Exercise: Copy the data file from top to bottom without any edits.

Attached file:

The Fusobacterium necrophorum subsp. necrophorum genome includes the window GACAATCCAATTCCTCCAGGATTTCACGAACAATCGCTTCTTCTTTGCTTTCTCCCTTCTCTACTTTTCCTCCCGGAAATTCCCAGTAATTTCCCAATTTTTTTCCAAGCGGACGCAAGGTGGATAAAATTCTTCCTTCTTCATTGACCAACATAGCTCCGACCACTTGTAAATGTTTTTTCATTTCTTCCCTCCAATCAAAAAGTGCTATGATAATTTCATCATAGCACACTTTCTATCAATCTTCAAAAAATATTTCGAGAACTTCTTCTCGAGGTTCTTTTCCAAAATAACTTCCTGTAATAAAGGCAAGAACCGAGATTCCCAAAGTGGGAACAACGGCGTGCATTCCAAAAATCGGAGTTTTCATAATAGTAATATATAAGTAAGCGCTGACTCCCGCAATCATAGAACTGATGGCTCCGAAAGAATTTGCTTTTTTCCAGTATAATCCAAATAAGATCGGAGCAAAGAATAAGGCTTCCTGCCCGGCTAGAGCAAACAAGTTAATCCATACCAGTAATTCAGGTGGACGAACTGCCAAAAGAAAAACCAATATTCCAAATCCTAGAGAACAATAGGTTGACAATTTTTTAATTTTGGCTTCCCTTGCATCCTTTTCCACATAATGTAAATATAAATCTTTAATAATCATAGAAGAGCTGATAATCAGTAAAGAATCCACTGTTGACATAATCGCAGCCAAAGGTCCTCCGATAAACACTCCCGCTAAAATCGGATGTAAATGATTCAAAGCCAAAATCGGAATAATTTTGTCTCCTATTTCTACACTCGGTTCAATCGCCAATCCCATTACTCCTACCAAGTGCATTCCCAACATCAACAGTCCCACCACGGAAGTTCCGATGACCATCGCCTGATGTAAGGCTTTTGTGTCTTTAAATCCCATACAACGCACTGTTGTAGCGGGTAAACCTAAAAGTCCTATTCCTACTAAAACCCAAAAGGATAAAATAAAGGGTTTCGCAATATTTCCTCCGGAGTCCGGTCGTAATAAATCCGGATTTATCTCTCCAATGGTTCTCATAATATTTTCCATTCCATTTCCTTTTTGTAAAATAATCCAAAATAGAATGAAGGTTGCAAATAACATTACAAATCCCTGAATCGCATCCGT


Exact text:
The Fusobacterium necrophorum subsp. necrophorum genome includes the window GACAATCCAATTCCTCCAGGATTTCACGAACAATCGCTTCTTCTTTGCTTTCTCCCTTCTCTACTTTTCCTCCCGGAAATTCCCAGTAATTTCCCAATTTTTTTCCAAGCGGACGCAAGGTGGATAAAATTCTTCCTTCTTCATTGACCAACATAGCTCCGACCACTTGTAAATGTTTTTTCATTTCTTCCCTCCAATCAAAAAGTGCTATGATAATTTCATCATAGCACACTTTCTATCAATCTTCAAAAAATATTTCGAGAACTTCTTCTCGAGGTTCTTTTCCAAAATAACTTCCTGTAATAAAGGCAAGAACCGAGATTCCCAAAGTGGGAACAACGGCGTGCATTCCAAAAATCGGAGTTTTCATAATAGTAATATATAAGTAAGCGCTGACTCCCGCAATCATAGAACTGATGGCTCCGAAAGAATTTGCTTTTTTCCAGTATAATCCAAATAAGATCGGAGCAAAGAATAAGGCTTCCTGCCCGGCTAGAGCAAACAAGTTAATCCATACCAGTAATTCAGGTGGACGAACTGCCAAAAGAAAAACCAATATTCCAAATCCTAGAGAACAATAGGTTGACAATTTTTTAATTTTGGCTTCCCTTGCATCCTTTTCCACATAATGTAAATATAAATCTTTAATAATCATAGAAGAGCTGATAATCAGTAAAGAATCCACTGTTGACATAATCGCAGCCAAAGGTCCTCCGATAAACACTCCCGCTAAAATCGGATGTAAATGATTCAAAGCCAAAATCGGAATAATTTTGTCTCCTATTTCTACACTCGGTTCAATCGCCAATCCCATTACTCCTACCAAGTGCATTCCCAACATCAACAGTCCCACCACGGAAGTTCCGATGACCATCGCCTGATGTAAGGCTTTTGTGTCTTTAAATCCCATACAACGCACTGTTGTAGCGGGTAAACCTAAAAGTCCTATTCCTACTAAAACCCAAAAGGATAAAATAAAGGGTTTCGCAATATTTCCTCCGGAGTCCGGTCGTAATAAATCCGGATTTATCTCTCCAATGGTTCTCATAATATTTTCCATTCCATTTCCTTTTTGTAAAATAATCCAAAATAGAATGAAGGTTGCAAATAACATTACAAATCCCTGAATCGCATCCGT